Neurons and astrocytes influence the development of purified o-2a progenitor cells
Article first published online: 12 OCT 2004
Copyright © 1991 Wiley-Liss, Inc.
Volume 4, Issue 6, pages 559–571, 1991
How to Cite
Dutly, F. and Schwab, M. E. (1991), Neurons and astrocytes influence the development of purified o-2a progenitor cells. Glia, 4: 559–571. doi: 10.1002/glia.440040603
- Issue published online: 12 OCT 2004
- Article first published online: 12 OCT 2004
- Manuscript Accepted: 26 APR 1991
- Manuscript Received: 1 JAN 1991
- Dorsal root ganglia;
- Platelet-derived growth factor;
- Cell proliferation;
- Cell differentiation;
To investigate the possible role of neurons and astrocytes for oligodendrocyte development we prepared a pure population of precursor cells positive for the precursor marker GD3 with the help of fluorescence-activated cell sorting (FACS). Large numbers of highly purified cells were obtained from postnatal day 1 rat brainstems and cultured in different media and sera, and in conditioned media.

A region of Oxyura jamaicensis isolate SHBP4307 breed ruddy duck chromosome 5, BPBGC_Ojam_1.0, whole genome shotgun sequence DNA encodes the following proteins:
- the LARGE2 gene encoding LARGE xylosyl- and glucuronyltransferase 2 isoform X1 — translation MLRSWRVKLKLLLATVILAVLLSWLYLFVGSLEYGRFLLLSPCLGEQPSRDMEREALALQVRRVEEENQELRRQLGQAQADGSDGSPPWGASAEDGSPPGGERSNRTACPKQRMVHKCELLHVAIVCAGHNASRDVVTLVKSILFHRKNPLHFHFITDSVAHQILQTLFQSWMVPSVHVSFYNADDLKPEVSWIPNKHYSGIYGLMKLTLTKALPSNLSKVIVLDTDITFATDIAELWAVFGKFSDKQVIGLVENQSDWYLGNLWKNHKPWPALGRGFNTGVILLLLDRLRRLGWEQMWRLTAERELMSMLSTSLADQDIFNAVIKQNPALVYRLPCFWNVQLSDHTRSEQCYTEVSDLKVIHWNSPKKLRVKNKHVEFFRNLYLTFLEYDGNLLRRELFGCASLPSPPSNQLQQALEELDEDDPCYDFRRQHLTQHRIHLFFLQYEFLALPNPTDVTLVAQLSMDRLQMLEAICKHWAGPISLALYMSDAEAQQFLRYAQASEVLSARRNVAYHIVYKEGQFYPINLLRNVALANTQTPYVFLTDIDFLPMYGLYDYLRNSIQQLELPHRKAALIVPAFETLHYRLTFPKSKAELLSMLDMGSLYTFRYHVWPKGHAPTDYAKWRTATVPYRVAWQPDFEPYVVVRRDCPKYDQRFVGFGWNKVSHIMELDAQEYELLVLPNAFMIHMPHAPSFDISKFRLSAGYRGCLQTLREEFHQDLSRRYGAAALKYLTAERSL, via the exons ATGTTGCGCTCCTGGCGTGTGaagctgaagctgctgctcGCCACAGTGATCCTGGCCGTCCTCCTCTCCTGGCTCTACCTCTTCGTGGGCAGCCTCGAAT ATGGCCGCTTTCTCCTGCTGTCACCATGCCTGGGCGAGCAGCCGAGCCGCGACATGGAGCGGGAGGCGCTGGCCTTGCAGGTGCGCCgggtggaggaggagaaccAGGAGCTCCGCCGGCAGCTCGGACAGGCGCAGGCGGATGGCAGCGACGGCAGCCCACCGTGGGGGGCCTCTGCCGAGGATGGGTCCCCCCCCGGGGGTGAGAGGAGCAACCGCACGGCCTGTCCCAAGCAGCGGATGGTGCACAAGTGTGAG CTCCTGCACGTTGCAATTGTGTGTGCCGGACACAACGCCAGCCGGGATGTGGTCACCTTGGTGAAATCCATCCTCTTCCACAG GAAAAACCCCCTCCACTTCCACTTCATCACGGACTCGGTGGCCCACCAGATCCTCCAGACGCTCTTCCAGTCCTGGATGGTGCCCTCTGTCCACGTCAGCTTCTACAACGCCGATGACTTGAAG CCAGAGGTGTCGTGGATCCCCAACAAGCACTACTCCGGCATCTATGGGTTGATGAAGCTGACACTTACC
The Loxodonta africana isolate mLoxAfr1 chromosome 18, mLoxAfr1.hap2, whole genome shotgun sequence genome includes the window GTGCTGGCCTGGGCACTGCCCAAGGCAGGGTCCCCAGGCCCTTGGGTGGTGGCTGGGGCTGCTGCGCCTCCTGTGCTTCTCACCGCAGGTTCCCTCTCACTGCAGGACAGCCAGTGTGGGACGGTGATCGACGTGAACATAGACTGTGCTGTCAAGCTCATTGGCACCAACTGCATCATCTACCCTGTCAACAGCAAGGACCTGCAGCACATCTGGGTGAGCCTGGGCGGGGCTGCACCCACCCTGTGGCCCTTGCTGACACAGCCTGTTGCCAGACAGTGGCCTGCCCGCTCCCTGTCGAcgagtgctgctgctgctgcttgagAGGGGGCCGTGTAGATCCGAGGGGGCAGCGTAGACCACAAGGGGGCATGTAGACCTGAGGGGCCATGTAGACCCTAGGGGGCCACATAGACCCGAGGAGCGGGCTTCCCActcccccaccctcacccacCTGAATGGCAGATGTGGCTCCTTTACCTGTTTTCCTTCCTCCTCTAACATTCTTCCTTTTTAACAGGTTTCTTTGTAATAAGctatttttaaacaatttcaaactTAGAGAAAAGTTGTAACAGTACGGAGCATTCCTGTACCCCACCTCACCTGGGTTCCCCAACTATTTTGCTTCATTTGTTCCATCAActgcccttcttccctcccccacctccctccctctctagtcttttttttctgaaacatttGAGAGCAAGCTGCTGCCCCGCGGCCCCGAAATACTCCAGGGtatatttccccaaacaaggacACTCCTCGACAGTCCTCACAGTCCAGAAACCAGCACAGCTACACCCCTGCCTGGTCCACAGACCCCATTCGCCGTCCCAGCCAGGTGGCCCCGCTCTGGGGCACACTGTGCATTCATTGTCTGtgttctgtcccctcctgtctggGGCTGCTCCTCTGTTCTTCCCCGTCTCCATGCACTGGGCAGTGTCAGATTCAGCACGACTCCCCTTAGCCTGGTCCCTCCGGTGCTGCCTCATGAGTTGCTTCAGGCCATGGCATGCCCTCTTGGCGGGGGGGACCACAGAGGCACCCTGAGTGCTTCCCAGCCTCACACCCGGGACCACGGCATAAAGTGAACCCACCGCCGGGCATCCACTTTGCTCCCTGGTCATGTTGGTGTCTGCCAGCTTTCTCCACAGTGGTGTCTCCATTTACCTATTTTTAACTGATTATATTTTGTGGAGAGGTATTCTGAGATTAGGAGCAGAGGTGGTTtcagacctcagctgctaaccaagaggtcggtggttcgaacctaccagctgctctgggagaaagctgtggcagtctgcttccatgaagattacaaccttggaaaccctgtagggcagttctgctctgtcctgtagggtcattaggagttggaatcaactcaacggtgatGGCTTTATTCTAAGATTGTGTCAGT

As described in the literature for optic nerve O-2A progenitors, GD3-sorted brainstem cells cultured in medium containing 10% fetal calf serum (FCS) acquired a star-shaped morphology and differentiated into GD3- and GFAP-positive type-2 astrocytes. On the other hand, in serum-free medium, most of the cells differentiated into oligodendrocytes (O1-/galactocerebroside-positive).
Sensory neuron conditioned media promoted survival and proliferation of the precursor cells. The spontaneous differentiation of progenitor cells into oligodendrocytes was retarded by the mitogen. Antibodies against platelet-derived growth factor (PDGF) completely blocked the mitotic effect and allowed spontaneous oligodendrocyte differentiation to occur.
Cultured astrocytes also secreted PDGF as a mitogen. However, postnatal astrocytes also released a potent signal promoting oligodendrocyte differentiation. The type of factor(s) released depended on the age of the astrocytes, since only conditioned medium of postnatal but not of embryonic astrocytes promoted oligodendrocyte differentiation, suggesting that astrocyte maturation directly influences oligodendrocyte differentiation. Different concentrations of PDGF could not reproduce this differentiation-inducing effect.
This study suggests that interactions between O-2A progenitor cells, neurons, and astrocytes could be required to regulate and complete the oligodendrocyte developmental pathway. Astrocytes, themselves possibly under neuronal influences, might regulate first the proliferation of the precursor cells, and, later in development, the differentiation into mature oligodendrocytes or type-2 astrocytes.